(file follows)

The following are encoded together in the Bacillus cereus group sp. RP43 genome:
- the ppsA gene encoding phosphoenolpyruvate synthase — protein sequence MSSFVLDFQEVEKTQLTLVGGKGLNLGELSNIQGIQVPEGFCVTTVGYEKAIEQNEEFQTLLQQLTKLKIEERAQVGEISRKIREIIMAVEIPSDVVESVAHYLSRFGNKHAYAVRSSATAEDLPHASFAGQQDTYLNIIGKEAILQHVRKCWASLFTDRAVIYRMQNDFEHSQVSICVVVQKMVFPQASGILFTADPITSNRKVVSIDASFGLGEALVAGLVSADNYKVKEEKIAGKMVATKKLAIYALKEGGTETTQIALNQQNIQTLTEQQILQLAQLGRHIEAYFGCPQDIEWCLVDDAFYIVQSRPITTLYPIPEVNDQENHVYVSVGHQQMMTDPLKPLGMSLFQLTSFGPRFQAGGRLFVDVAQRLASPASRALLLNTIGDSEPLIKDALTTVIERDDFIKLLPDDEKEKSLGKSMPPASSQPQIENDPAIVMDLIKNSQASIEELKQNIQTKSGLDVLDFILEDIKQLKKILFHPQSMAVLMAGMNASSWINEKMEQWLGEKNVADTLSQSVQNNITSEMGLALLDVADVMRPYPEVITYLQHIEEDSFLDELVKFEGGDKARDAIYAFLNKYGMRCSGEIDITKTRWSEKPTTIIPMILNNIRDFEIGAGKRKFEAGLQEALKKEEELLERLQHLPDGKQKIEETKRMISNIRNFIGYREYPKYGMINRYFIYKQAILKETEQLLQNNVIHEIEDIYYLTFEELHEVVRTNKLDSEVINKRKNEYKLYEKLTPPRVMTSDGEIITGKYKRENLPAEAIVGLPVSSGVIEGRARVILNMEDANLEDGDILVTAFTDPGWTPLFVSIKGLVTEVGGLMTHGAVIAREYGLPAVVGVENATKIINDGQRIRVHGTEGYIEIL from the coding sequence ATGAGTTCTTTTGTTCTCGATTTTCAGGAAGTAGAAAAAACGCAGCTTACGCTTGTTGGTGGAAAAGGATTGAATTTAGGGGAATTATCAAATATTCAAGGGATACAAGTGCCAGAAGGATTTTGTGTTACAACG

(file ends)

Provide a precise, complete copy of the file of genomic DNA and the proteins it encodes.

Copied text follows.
The following are encoded together in the Bacillus cereus group sp. RP43 genome:
- the ppsA gene encoding phosphoenolpyruvate synthase — protein sequence MSSFVLDFQEVEKTQLTLVGGKGLNLGELSNIQGIQVPEGFCVTTVGYEKAIEQNEEFQTLLQQLTKLKIEERAQVGEISRKIREIIMAVEIPSDVVESVAHYLSRFGNKHAYAVRSSATAEDLPHASFAGQQDTYLNIIGKEAILQHVRKCWASLFTDRAVIYRMQNDFEHSQVSICVVVQKMVFPQASGILFTADPITSNRKVVSIDASFGLGEALVAGLVSADNYKVKEEKIAGKMVATKKLAIYALKEGGTETTQIALNQQNIQTLTEQQILQLAQLGRHIEAYFGCPQDIEWCLVDDAFYIVQSRPITTLYPIPEVNDQENHVYVSVGHQQMMTDPLKPLGMSLFQLTSFGPRFQAGGRLFVDVAQRLASPASRALLLNTIGDSEPLIKDALTTVIERDDFIKLLPDDEKEKSLGKSMPPASSQPQIENDPAIVMDLIKNSQASIEELKQNIQTKSGLDVLDFILEDIKQLKKILFHPQSMAVLMAGMNASSWINEKMEQWLGEKNVADTLSQSVQNNITSEMGLALLDVADVMRPYPEVITYLQHIEEDSFLDELVKFEGGDKARDAIYAFLNKYGMRCSGEIDITKTRWSEKPTTIIPMILNNIRDFEIGAGKRKFEAGLQEALKKEEELLERLQHLPDGKQKIEETKRMISNIRNFIGYREYPKYGMINRYFIYKQAILKETEQLLQNNVIHEIEDIYYLTFEELHEVVRTNKLDSEVINKRKNEYKLYEKLTPPRVMTSDGEIITGKYKRENLPAEAIVGLPVSSGVIEGRARVILNMEDANLEDGDILVTAFTDPGWTPLFVSIKGLVTEVGGLMTHGAVIAREYGLPAVVGVENATKIINDGQRIRVHGTEGYIEIL from the coding sequence ATGAGTTCTTTTGTTCTCGATTTTCAGGAAGTAGAAAAAACGCAGCTTACGCTTGTTGGTGGAAAAGGATTGAATTTAGGGGAATTATCAAATATTCAAGGGATACAAGTGCCAGAAGGATTTTGTGTTACAACG